SURPRISE, Ariz. -- The Rangers will have long-time nemesis Vladimir Guerrero in the lineup, and Cowboys hero Roger Staubach -- on baseball's biggest holiday -- will be on hand to throw out the ceremonial first pitch in honor of his work in bringing football's biggest game to the palace next door.
Tom Hicks will still be the owner, as the sale of the club to a group headed by Pittsburgh attorney Chuck Greenberg is still not complete.
"Hopefully [the sale will get done] by some time in April," said Nolan Ryan, who enters his third season as club president and has stated that a team that won 87 games in 2009 should win at least 92 this season.
Plus a division title.
Game time is 1:05 p.m. CT on Monday. The opponent is the Toronto Blue Jays.
There will be a sellout crowd with all the usual festivities at the Ballpark in Arlington, which opens up its 17th season in existence while waiting for the new ownership group to install a new video scoreboard and other renovations, and for all the construction to be completed in time for the Super Bowl.
A baseball team will also be there, led by manager Ron Washington in his fourth season at the job. This 25-man unit faces some of the biggest expectations heaped on the Rangers in many years. Perhaps not since 2001, when Hicks stood next to a pool in Puerto Rico and predicted the Rangers would win a division title, have the Rangers gone into a season with such high expectations.
In past years, the buzz phrase was always to "manage expectations." There is no spin control this time, and the Rangers are not fazed by that.
"This is a confident team," said third baseman Michael Young. "The good thing is there has been no 'rah rah' about it. We've been doing it on the field, getting our work in, getting things done. We know what we need to, and we know there are good things ahead."
At the forefront of the Opening Day sellout crowd will be right-hander Scott Feldman. Just a few years ago, he was a side-arming middle reliever -- at best. Now Feldman is a 17-game winner and will be the Rangers' Opening Day starting pitcher.
"I'm excited," Feldman said. "It will be fun pitching in front of the big crowd, my family, everybody. I'm really looking forward to it."
Kevin Millwood had been the Rangers' Opening day starter for four years before being traded to the Orioles in the offseason. There was some sentiment for Rich Harden to have the honor, but the Rangers felt Feldman was the right choice.
"He deserves it," Washington said. "He had a great year last year and has thrown the ball really well this spring. He's focused, he's ready, he's our guy."
This is a first for Feldman: a first not just as the Opening Day starter but even being in the Opening Day rotation. Two seasons ago, Feldman was converted from reliever to starter at the end of Spring Training, and was supposed to learn his role at Double-A Frisco last year.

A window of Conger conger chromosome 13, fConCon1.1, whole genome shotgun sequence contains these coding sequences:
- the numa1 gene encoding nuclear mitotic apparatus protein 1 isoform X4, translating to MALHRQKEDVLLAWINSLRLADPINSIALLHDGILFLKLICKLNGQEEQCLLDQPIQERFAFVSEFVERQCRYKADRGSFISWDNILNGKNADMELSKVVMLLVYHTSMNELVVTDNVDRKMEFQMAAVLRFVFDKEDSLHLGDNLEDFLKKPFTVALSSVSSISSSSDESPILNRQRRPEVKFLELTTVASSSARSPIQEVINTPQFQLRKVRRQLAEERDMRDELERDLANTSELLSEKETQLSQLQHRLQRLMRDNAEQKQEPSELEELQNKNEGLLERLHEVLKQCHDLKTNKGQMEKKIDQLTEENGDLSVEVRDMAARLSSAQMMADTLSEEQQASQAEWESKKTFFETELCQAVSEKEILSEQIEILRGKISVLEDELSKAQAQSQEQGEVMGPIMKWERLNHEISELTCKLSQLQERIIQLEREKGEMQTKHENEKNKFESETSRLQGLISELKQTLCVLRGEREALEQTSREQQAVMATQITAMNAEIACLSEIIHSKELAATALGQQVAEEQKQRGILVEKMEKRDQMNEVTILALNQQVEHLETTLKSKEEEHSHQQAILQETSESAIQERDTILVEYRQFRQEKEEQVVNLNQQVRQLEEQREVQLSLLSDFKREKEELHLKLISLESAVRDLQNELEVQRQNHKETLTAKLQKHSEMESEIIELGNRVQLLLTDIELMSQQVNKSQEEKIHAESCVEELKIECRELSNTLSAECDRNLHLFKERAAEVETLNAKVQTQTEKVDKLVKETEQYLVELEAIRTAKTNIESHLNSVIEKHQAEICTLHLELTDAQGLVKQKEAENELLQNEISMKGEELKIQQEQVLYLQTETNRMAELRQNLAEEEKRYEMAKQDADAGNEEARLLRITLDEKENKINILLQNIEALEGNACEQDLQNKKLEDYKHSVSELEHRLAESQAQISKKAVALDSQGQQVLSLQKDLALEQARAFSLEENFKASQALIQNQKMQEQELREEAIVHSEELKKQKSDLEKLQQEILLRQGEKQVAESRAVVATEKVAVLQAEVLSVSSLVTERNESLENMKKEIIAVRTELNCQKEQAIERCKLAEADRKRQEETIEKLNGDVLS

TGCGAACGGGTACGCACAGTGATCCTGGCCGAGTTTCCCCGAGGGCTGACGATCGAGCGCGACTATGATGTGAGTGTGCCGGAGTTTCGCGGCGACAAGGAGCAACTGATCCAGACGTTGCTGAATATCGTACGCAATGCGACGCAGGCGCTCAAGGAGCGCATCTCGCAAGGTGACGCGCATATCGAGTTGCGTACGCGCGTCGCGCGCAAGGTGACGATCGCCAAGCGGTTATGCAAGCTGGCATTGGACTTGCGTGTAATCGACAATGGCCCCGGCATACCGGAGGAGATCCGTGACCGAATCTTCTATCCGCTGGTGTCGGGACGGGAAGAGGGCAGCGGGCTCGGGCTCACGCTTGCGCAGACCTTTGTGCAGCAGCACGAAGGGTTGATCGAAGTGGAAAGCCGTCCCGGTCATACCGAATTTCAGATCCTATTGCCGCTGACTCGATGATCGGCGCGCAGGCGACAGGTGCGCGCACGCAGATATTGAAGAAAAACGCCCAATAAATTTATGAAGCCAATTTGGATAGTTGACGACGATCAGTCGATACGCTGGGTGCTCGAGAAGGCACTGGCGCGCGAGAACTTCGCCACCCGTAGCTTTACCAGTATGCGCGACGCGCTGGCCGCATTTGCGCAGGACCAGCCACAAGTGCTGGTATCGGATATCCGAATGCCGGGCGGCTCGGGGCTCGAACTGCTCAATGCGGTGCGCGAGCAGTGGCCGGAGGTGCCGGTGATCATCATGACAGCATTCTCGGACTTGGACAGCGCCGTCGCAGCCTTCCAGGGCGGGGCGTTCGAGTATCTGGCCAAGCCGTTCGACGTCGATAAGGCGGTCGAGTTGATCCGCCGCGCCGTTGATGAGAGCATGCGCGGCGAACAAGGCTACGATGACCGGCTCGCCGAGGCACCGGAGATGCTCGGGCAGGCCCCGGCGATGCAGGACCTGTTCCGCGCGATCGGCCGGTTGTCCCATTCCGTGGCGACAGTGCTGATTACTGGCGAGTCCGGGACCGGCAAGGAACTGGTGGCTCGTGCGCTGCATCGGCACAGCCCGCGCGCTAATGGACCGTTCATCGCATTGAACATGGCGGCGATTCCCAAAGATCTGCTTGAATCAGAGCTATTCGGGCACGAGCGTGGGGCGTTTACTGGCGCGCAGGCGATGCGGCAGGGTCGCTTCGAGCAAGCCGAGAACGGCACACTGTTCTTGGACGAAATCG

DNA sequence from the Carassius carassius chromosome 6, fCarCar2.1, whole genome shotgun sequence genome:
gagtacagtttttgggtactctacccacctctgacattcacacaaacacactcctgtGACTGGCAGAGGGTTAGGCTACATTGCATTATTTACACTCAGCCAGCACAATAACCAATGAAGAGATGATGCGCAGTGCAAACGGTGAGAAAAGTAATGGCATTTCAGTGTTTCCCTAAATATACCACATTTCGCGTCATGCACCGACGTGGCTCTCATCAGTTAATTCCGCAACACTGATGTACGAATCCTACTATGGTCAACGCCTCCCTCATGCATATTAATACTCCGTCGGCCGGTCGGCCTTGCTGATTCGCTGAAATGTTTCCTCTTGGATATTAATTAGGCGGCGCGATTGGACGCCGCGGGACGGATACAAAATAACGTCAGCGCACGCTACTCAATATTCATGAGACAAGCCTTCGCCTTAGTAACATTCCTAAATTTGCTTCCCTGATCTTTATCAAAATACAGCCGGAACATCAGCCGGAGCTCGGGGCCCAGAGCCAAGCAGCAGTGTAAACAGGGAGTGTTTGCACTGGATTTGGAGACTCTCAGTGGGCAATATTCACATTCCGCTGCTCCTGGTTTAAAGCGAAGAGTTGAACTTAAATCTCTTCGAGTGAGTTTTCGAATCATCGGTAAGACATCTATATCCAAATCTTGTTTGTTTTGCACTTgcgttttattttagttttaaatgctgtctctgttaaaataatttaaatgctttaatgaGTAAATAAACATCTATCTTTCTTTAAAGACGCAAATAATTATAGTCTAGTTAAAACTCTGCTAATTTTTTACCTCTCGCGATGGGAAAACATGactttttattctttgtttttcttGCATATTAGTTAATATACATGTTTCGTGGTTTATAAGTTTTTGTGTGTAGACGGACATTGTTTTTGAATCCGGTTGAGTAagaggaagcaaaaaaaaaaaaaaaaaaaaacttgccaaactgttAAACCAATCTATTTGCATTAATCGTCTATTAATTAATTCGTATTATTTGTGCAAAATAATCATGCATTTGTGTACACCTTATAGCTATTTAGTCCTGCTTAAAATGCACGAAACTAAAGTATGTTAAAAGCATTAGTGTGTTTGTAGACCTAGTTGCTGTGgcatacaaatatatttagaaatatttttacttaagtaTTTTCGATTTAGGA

Injuries changed that, just as it did last year when he opened the season in the bullpen and didn't make his first start until April 25.
But Feldman is a different pitcher than in 2008; maybe even different than he was in '09. He was once a one-trick sinkerball pitcher. Now, his arsenal is much more complete. His cut fastball busts hard and in on left-handed hitters, complementing a sinker that tails away from them.
His breaking ball has come miles, and this spring he has worked hard on a changeup. That could give him two pitches to go with his array of fastballs that he has learned to pinpoint at around 92-94 mph.
"I just know I'm trying to improve all the time and be a better pitcher than I was last season," Feldman said. "I'm not going to be satisfied with what I've already done. I want to do more and take it to the next level."
He also has 327 innings of Major League experience as a starter. Feldman knows the league, his defense and his own weapons. No matter what arm angle he has used, he has always had "good stuff." Now he has a greater arsenal of pitches and is getting a better idea of when and how to use them.
That will help him get deeper into games and help him get through opposing lineups more than three times around the order. Feldman has made 56 starts in his career, and only six times has an opposing batter faced him four times in a game.
He has pitched at least five innings in 49 of 56 starts, but has gone seven complete innings in just nine of those. He made it through eight once, but Feldman is still looking for his first complete game.
With the Rangers' lineup, an improved defense and their bullpen, six innings an outing with a 4.08 ERA might be good enough for any pitcher. Certainly, Feldman benefited from the Rangers' bullpen and defense last year, but his run support average of 5.31 runs per nine innings was only 32nd among 68 American Leaguers with at least 15 starts.
No matter what factors were in play, Feldman won 17 games last year. The Rangers will take that again. But Feldman wants to do better and believes he can do better.
Opening Day is the perfect time to start.
T.R. Sullivan is a reporter for MLB.com. This story was not subject to the approval of Major League Baseball or its clubs.